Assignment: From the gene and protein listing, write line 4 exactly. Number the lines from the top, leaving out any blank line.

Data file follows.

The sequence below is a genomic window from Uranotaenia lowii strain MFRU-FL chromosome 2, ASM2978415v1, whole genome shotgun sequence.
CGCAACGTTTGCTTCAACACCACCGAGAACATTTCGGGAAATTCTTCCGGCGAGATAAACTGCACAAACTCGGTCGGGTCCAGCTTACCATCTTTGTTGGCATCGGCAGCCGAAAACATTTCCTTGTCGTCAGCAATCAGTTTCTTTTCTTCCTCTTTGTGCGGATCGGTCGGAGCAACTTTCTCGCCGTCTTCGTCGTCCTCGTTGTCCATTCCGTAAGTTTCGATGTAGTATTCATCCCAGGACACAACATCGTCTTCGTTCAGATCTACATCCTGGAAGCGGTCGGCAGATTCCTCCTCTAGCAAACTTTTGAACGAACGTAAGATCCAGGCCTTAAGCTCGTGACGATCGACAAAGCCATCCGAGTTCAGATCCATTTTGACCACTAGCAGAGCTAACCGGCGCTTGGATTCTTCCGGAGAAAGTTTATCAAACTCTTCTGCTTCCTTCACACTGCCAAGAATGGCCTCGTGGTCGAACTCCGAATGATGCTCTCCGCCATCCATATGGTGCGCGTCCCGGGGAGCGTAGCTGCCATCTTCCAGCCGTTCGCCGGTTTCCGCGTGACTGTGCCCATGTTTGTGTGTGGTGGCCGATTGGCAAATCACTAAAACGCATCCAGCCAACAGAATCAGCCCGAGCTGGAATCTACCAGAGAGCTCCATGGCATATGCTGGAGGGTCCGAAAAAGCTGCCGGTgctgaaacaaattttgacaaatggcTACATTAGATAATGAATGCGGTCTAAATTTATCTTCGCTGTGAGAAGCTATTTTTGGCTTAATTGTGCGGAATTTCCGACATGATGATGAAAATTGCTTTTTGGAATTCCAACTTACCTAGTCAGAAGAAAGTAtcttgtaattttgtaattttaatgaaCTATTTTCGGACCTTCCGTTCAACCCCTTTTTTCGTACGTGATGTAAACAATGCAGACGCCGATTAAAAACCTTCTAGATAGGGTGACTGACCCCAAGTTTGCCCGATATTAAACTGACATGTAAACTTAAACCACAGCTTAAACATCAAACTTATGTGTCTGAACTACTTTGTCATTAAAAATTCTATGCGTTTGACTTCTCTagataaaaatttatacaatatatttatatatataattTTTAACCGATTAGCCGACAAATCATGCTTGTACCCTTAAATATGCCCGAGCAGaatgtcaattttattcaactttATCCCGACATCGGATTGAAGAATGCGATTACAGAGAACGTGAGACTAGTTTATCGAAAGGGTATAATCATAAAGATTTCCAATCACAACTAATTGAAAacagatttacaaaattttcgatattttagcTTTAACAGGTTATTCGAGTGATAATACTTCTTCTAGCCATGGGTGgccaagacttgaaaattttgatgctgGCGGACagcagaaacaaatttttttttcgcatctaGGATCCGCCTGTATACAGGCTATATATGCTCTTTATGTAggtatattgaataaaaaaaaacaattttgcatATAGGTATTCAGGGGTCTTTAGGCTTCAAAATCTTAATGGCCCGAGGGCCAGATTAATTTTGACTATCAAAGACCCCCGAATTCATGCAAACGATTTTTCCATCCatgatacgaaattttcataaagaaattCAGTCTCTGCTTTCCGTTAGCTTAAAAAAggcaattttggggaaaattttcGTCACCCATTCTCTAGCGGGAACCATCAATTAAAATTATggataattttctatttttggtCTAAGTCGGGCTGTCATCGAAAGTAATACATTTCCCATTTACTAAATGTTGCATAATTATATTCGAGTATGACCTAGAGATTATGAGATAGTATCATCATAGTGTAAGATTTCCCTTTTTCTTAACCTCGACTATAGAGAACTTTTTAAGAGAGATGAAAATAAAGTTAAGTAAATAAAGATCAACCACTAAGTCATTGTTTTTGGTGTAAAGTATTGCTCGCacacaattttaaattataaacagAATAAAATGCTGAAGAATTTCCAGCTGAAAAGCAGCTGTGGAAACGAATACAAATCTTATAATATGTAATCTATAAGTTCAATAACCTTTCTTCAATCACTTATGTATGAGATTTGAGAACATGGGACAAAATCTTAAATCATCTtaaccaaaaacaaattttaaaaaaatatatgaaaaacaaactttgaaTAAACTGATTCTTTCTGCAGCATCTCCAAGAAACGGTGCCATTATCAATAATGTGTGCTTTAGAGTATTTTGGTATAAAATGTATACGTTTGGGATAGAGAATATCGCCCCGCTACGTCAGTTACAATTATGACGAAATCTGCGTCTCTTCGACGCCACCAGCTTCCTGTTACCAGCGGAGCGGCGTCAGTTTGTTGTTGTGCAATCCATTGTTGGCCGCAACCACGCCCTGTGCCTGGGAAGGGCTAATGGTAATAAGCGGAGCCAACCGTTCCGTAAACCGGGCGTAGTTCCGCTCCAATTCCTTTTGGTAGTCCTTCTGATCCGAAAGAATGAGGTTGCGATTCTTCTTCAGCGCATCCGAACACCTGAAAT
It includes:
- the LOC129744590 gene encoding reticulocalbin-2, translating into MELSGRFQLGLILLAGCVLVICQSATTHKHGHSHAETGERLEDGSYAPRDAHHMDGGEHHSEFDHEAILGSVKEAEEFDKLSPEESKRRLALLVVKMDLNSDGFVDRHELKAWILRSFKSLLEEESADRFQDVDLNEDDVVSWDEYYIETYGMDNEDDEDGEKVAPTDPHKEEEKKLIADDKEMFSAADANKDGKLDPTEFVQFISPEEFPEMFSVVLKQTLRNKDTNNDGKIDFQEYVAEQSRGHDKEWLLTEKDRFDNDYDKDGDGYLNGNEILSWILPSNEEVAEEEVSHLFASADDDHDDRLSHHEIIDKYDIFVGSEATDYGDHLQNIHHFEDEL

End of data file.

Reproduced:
- the LOC129744590 gene encoding reticulocalbin-2, translating into MELSGRFQLGLILLAGCVLVICQSATTHKHGHSHAETGERLEDGSYAPRDAHHMDGGEHHSEFDHEAILGSVKEAEEFDKLSPEESKRRLALLVVKMDLNSDGFVDRHELKAWILRSFKSLLEEESADRFQDVDLNEDDVVSWDEYYIETYGMDNEDDEDGEKVAPTDPHKEEEKKLIADDKEMFSAADANKDGKLDPTEFVQFISPEEFPEMFSVVLKQTLRNKDTNNDGKIDFQEYVAEQSRGHDKEWLLTEKDRFDNDYDKDGDGYLNGNEILSWILPSNEEVAEEEVSHLFASADDDHDDRLSHHEIIDKYDIFVGSEATDYGDHLQNIHHFEDEL